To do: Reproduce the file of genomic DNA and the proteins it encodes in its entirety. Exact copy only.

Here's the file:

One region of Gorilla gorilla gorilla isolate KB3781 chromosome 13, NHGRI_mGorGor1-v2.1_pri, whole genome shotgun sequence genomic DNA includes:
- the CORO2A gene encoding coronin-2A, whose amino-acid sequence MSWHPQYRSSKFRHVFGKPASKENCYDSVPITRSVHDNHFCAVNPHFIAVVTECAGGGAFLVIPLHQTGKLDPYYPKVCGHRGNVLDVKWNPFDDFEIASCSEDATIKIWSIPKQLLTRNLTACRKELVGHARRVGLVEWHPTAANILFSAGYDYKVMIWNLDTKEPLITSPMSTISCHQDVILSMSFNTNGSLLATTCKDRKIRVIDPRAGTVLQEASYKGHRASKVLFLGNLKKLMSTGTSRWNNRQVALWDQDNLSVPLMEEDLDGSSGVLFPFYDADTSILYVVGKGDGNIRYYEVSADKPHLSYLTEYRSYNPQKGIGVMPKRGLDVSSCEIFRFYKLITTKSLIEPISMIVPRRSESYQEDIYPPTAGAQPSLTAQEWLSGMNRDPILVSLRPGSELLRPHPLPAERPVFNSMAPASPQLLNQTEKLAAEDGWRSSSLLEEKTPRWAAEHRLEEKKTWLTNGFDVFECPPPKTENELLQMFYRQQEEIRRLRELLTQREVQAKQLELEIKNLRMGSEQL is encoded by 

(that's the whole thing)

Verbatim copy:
One region of Gorilla gorilla gorilla isolate KB3781 chromosome 13, NHGRI_mGorGor1-v2.1_pri, whole genome shotgun sequence genomic DNA includes:
- the CORO2A gene encoding coronin-2A, whose amino-acid sequence MSWHPQYRSSKFRHVFGKPASKENCYDSVPITRSVHDNHFCAVNPHFIAVVTECAGGGAFLVIPLHQTGKLDPYYPKVCGHRGNVLDVKWNPFDDFEIASCSEDATIKIWSIPKQLLTRNLTACRKELVGHARRVGLVEWHPTAANILFSAGYDYKVMIWNLDTKEPLITSPMSTISCHQDVILSMSFNTNGSLLATTCKDRKIRVIDPRAGTVLQEASYKGHRASKVLFLGNLKKLMSTGTSRWNNRQVALWDQDNLSVPLMEEDLDGSSGVLFPFYDADTSILYVVGKGDGNIRYYEVSADKPHLSYLTEYRSYNPQKGIGVMPKRGLDVSSCEIFRFYKLITTKSLIEPISMIVPRRSESYQEDIYPPTAGAQPSLTAQEWLSGMNRDPILVSLRPGSELLRPHPLPAERPVFNSMAPASPQLLNQTEKLAAEDGWRSSSLLEEKTPRWAAEHRLEEKKTWLTNGFDVFECPPPKTENELLQMFYRQQEEIRRLRELLTQREVQAKQLELEIKNLRMGSEQL is encoded by 